WITNEY (Reuters) - Prime Minister David Cameron's promise to fix Britain's "broken society" prompted heckles from a teenage audience in his rural powerbase on Monday, underlining the deep divisions about what caused the country's worst riots in decades.
In speech at a youth club in the picturesque town of Witney, Oxfordshire, Cameron blamed the trouble on a society where fathers abandon families, gangs flout the law and people refuse to take responsibility for their actions.
But the young audience was unimpressed, heckling the Conservative leader and pointing the finger at public spending cuts, inequality and higher university fees which they fear will widen the gap between society's haves and have-nots.
"He is blaming everyone but himself," said Jake Parkinson, 17, unemployed. "The rich get richer, the poor get poorer. I'd love to go to university, but it's the money that is putting me off."
Cameron, wearing a crisp white shirt and blue tie and sporting a suntan after a Tuscan holiday cut short by the rioting, stood in front of graffiti portraying two hooded and masked youths striking a gangster pose.
The cartoon-like characters fitted the stereotype of those who took part in four nights of rioting that triggered a bout of soul-searching about the state of British society.
There were whistles when Cameron entered the stuffy, cramped room and "chicken" noises at the end from teenagers who accused him of leaving early and being too scared to answer all of their questions.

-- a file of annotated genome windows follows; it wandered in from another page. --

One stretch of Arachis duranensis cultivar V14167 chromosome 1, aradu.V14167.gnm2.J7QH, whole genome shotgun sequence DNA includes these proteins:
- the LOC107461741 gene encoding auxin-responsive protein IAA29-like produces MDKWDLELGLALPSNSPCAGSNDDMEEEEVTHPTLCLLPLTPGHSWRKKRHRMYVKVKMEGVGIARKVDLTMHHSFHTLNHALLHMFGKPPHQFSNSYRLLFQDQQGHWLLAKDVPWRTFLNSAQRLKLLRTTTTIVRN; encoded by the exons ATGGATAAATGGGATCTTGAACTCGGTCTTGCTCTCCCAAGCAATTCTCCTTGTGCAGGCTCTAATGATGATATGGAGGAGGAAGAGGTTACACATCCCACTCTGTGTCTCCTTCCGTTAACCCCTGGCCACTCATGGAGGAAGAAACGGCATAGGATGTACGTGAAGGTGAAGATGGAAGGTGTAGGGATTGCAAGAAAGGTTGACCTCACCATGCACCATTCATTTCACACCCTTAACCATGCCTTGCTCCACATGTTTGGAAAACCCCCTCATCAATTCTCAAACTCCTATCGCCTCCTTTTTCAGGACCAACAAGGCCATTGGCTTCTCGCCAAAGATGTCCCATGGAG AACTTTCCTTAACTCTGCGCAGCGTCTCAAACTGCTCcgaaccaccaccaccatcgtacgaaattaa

Many in Witney said they thought the biggest threat to public order came from a government austerity drive that they say will inevitably lead to the closure of social services funded by the state or third parties, such as charities.
"He wants people to get in touch with their families, but for some people their families aren't there and the youth centre is the only place where they can talk to people," said Ryan Clayton, 15. "But he's shutting all the youth centres."
With its honey-coloured stone houses, antiques shops and historic church, Witney is a world away from the city streets where looters wrecked shops. Cameron represents the area in parliament and has a house nearby in the Cotswolds countryside.
In the town's main street, unemployed father-of-two Martin Lawson Smith said the wide gap between the rich and poor had fuelled the discontent.
"I don't think broken families and morals are the problem," he said. "It's more the inequality that there is in society."
The debate over the many possible causes of the rioting has divided voters, political parties and media commentators.
In Tottenham, the north London neighbourhood where the riots began after police shot dead a suspect called Mark Duggan, there was some support for Cameron.
"I think he's right," said Nicola Pastore, 26, who lives next to a carpet shop gutted during the disorder. "At the beginning it had something to do with the funeral (of Duggan) but after that it was just people wanting to rob."
Giuseppe Delgiudice, 48, painting the front door of a boarded up law firm beneath a flat destroyed by fire, said he backed stronger police powers and action to tackle gangs.
"It was too lenient at the beginning," he said of the initial police response to the riots. "The first riot might have had an issue. But from Monday it was just looting."
Others highlighted a lack of apprenticeships for young people, an over-generous system of state benefits and a breakdown of family values.
George Akolbire, 50, who moved to Britain 14 years ago from Ghana, said family discipline was a problem.
"It's the government, the politicians who don't allow the parents to sort out their children," he said. "My father used to beat me. Here the government say 'don't touch your children,' so you are scared of smacking them when they do something bad."
Writing by Peter Griffiths; additional reporting by Michael Holden in London; Editing by Steve Addison